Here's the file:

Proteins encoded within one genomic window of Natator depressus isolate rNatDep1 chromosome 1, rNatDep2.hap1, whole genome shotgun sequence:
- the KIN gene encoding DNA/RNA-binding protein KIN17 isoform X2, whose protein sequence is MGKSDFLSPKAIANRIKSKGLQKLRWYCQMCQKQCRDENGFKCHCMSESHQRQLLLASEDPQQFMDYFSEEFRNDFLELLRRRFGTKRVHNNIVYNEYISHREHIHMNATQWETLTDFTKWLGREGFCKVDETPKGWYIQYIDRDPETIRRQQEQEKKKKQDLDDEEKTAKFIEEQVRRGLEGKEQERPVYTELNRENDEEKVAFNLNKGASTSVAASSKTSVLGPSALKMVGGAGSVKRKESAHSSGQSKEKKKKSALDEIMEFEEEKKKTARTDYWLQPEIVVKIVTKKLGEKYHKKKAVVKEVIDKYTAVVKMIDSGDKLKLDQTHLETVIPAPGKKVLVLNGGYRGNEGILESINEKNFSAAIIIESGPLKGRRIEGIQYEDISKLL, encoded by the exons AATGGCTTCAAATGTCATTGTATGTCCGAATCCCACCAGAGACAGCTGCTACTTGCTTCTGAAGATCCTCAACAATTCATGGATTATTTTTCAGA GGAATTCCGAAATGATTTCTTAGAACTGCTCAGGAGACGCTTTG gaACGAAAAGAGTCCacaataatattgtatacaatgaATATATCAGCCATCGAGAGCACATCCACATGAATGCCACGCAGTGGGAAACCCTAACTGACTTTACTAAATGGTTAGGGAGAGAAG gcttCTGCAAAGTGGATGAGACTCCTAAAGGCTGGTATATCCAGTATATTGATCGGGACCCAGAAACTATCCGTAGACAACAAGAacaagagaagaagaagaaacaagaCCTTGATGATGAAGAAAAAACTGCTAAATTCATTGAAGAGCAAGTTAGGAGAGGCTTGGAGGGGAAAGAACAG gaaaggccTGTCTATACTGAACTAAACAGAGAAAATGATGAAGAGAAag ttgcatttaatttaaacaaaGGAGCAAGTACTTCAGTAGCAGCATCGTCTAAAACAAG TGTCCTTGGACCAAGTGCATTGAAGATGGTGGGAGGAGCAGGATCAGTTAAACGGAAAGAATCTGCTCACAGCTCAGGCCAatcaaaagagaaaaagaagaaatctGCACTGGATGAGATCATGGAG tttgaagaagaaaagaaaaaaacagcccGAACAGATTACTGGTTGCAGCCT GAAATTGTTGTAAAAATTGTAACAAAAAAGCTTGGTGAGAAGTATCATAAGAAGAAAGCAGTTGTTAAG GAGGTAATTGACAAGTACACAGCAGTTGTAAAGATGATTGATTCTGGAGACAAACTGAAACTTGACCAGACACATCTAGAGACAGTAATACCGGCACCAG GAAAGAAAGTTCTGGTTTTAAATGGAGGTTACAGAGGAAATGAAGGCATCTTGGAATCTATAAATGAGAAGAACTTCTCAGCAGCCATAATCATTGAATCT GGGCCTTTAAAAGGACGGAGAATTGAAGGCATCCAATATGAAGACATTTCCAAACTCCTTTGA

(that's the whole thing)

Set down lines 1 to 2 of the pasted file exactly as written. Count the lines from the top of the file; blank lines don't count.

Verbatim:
Proteins encoded within one genomic window of Natator depressus isolate rNatDep1 chromosome 1, rNatDep2.hap1, whole genome shotgun sequence:
- the KIN gene encoding DNA/RNA-binding protein KIN17 isoform X2, whose protein sequence is MGKSDFLSPKAIANRIKSKGLQKLRWYCQMCQKQCRDENGFKCHCMSESHQRQLLLASEDPQQFMDYFSEEFRNDFLELLRRRFGTKRVHNNIVYNEYISHREHIHMNATQWETLTDFTKWLGREGFCKVDETPKGWYIQYIDRDPETIRRQQEQEKKKKQDLDDEEKTAKFIEEQVRRGLEGKEQERPVYTELNRENDEEKVAFNLNKGASTSVAASSKTSVLGPSALKMVGGAGSVKRKESAHSSGQSKEKKKKSALDEIMEFEEEKKKTARTDYWLQPEIVVKIVTKKLGEKYHKKKAVVKEVIDKYTAVVKMIDSGDKLKLDQTHLETVIPAPGKKVLVLNGGYRGNEGILESINEKNFSAAIIIESGPLKGRRIEGIQYEDISKLL, encoded by the exons AATGGCTTCAAATGTCATTGTATGTCCGAATCCCACCAGAGACAGCTGCTACTTGCTTCTGAAGATCCTCAACAATTCATGGATTATTTTTCAGA GGAATTCCGAAATGATTTCTTAGAACTGCTCAGGAGACGCTTTG gaACGAAAAGAGTCCacaataatattgtatacaatgaATATATCAGCCATCGAGAGCACATCCACATGAATGCCACGCAGTGGGAAACCCTAACTGACTTTACTAAATGGTTAGGGAGAGAAG gcttCTGCAAAGTGGATGAGACTCCTAAAGGCTGGTATATCCAGTATATTGATCGGGACCCAGAAACTATCCGTAGACAACAAGAacaagagaagaagaagaaacaagaCCTTGATGATGAAGAAAAAACTGCTAAATTCATTGAAGAGCAAGTTAGGAGAGGCTTGGAGGGGAAAGAACAG gaaaggccTGTCTATACTGAACTAAACAGAGAAAATGATGAAGAGAAag ttgcatttaatttaaacaaaGGAGCAAGTACTTCAGTAGCAGCATCGTCTAAAACAAG TGTCCTTGGACCAAGTGCATTGAAGATGGTGGGAGGAGCAGGATCAGTTAAACGGAAAGAATCTGCTCACAGCTCAGGCCAatcaaaagagaaaaagaagaaatctGCACTGGATGAGATCATGGAG tttgaagaagaaaagaaaaaaacagcccGAACAGATTACTGGTTGCAGCCT GAAATTGTTGTAAAAATTGTAACAAAAAAGCTTGGTGAGAAGTATCATAAGAAGAAAGCAGTTGTTAAG GAGGTAATTGACAAGTACACAGCAGTTGTAAAGATGATTGATTCTGGAGACAAACTGAAACTTGACCAGACACATCTAGAGACAGTAATACCGGCACCAG GAAAGAAAGTTCTGGTTTTAAATGGAGGTTACAGAGGAAATGAAGGCATCTTGGAATCTATAAATGAGAAGAACTTCTCAGCAGCCATAATCATTGAATCT GGGCCTTTAAAAGGACGGAGAATTGAAGGCATCCAATATGAAGACATTTCCAAACTCCTTTGA